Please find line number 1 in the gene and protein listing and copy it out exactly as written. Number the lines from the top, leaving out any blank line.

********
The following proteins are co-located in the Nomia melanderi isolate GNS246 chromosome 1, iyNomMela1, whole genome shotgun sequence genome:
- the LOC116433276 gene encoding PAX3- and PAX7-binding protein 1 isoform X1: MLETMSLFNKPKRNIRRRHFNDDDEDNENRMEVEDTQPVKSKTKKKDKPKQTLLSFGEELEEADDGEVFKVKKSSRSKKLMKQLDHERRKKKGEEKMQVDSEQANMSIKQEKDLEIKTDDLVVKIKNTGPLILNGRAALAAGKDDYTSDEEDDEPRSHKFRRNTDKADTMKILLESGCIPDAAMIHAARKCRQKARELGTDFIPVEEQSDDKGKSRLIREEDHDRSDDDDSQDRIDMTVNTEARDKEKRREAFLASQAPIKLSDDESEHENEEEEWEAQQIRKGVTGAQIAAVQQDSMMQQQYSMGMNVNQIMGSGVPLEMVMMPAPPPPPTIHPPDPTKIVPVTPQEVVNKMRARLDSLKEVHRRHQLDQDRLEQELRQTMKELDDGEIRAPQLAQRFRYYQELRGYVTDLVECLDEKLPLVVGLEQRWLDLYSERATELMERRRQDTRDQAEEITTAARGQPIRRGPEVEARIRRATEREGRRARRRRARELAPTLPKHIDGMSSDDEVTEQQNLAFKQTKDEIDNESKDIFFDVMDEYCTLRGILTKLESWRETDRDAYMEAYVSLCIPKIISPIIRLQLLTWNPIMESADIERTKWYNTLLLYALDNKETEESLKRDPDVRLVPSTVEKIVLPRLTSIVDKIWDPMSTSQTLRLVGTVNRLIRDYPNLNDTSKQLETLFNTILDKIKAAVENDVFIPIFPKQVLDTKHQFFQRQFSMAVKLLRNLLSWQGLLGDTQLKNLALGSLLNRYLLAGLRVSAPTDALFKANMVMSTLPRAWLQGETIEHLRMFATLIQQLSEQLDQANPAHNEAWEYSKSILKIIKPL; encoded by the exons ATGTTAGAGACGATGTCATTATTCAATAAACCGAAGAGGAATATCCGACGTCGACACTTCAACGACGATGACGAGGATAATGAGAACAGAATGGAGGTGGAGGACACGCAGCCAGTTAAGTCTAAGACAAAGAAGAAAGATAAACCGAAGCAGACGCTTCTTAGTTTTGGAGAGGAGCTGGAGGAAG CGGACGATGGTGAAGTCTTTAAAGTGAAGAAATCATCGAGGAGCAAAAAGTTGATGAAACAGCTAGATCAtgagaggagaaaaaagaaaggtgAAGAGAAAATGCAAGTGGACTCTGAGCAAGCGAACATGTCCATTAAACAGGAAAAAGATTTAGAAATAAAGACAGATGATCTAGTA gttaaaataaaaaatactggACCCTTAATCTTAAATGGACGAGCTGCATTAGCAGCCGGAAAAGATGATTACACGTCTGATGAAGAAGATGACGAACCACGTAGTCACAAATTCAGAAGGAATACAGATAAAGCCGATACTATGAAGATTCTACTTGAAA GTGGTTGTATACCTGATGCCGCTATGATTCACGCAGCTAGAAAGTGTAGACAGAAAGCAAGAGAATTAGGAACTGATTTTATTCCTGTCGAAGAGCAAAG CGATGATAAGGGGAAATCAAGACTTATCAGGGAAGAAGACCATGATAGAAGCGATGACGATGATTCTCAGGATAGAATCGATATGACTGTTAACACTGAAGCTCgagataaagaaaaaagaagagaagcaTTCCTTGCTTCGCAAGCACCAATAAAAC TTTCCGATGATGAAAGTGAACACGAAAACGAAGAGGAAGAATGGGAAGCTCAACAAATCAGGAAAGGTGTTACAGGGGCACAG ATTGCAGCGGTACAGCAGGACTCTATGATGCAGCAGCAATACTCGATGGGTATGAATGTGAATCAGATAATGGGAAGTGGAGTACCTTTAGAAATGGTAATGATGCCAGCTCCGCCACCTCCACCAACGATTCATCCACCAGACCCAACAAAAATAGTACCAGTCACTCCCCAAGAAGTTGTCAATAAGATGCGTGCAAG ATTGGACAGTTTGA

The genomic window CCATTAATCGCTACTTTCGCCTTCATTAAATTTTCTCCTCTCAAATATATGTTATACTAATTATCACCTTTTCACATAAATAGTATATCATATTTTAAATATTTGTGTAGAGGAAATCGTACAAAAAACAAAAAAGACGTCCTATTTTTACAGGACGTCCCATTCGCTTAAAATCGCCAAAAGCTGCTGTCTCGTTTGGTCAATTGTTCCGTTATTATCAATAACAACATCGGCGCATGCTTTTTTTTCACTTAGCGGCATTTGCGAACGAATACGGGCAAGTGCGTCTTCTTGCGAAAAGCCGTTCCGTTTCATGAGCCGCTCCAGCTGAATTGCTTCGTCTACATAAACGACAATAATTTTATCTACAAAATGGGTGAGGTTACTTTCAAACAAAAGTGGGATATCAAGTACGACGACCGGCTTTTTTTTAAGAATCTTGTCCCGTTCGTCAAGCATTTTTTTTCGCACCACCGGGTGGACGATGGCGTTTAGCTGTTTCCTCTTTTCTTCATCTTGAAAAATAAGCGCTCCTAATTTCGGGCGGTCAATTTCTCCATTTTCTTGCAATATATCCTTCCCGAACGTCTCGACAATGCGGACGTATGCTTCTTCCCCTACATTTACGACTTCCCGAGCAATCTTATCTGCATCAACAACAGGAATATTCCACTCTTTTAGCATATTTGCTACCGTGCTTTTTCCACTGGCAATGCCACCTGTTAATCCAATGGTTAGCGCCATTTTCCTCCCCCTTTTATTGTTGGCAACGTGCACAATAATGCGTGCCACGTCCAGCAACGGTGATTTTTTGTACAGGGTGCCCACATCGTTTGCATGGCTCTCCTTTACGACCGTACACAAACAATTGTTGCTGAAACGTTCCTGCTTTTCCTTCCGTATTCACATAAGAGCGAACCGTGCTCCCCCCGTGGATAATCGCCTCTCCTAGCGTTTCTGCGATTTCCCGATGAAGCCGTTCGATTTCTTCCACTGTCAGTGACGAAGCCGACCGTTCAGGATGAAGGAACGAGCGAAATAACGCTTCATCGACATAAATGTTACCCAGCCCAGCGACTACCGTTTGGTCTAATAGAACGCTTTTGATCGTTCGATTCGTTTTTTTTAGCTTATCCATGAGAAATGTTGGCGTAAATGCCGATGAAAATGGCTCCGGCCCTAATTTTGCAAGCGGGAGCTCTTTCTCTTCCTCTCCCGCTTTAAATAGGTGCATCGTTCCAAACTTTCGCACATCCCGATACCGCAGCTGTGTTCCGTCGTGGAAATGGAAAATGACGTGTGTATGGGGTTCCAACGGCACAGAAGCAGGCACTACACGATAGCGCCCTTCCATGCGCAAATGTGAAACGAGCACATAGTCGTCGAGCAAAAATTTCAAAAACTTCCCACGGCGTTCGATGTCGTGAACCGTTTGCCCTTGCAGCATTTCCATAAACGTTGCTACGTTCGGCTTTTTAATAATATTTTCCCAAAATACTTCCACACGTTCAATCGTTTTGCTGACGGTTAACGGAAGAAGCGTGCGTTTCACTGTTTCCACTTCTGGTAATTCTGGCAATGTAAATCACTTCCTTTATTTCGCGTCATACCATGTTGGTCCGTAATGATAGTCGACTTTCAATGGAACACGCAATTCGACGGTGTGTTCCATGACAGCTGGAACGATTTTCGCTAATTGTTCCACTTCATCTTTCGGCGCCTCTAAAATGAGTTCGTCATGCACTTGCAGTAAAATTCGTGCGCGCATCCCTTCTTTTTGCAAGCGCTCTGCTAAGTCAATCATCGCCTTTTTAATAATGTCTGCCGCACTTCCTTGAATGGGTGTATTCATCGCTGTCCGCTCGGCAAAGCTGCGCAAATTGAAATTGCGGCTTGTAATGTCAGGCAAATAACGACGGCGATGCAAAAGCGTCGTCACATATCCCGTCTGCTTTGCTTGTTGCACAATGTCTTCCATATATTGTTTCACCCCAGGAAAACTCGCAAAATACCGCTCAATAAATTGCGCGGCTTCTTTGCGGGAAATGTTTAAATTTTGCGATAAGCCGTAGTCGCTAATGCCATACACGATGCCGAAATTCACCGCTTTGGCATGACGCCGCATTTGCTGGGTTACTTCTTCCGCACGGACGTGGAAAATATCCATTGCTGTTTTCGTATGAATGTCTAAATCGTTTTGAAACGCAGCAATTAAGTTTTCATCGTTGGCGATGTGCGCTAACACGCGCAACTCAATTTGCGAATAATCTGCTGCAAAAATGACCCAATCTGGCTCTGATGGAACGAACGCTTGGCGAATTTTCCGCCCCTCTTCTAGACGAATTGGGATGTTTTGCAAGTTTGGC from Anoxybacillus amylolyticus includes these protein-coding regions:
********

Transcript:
The following proteins are co-located in the Nomia melanderi isolate GNS246 chromosome 1, iyNomMela1, whole genome shotgun sequence genome: